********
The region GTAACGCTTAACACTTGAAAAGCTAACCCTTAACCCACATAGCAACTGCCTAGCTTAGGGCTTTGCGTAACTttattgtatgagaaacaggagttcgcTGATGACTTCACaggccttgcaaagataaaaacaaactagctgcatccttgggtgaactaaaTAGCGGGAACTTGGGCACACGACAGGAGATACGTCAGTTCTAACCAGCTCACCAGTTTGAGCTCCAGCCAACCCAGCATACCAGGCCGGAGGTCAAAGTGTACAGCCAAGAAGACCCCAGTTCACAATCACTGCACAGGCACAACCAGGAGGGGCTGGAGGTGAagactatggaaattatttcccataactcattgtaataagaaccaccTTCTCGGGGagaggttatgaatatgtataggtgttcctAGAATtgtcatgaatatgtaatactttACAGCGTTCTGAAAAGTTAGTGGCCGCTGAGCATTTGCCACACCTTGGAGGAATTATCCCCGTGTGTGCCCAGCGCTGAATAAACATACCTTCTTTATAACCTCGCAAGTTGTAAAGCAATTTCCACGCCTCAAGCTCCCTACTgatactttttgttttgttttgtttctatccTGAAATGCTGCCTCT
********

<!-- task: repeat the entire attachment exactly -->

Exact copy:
The region GTAACGCTTAACACTTGAAAAGCTAACCCTTAACCCACATAGCAACTGCCTAGCTTAGGGCTTTGCGTAACTttattgtatgagaaacaggagttcgcTGATGACTTCACaggccttgcaaagataaaaacaaactagctgcatccttgggtgaactaaaTAGCGGGAACTTGGGCACACGACAGGAGATACGTCAGTTCTAACCAGCTCACCAGTTTGAGCTCCAGCCAACCCAGCATACCAGGCCGGAGGTCAAAGTGTACAGCCAAGAAGACCCCAGTTCACAATCACTGCACAGGCACAACCAGGAGGGGCTGGAGGTGAagactatggaaattatttcccataactcattgtaataagaaccaccTTCTCGGGGagaggttatgaatatgtataggtgttcctAGAATtgtcatgaatatgtaatactttACAGCGTTCTGAAAAGTTAGTGGCCGCTGAGCATTTGCCACACCTTGGAGGAATTATCCCCGTGTGTGCCCAGCGCTGAATAAACATACCTTCTTTATAACCTCGCAAGTTGTAAAGCAATTTCCACGCCTCAAGCTCCCTACTgatactttttgttttgttttgtttctatccTGAAATGCTGCCTCT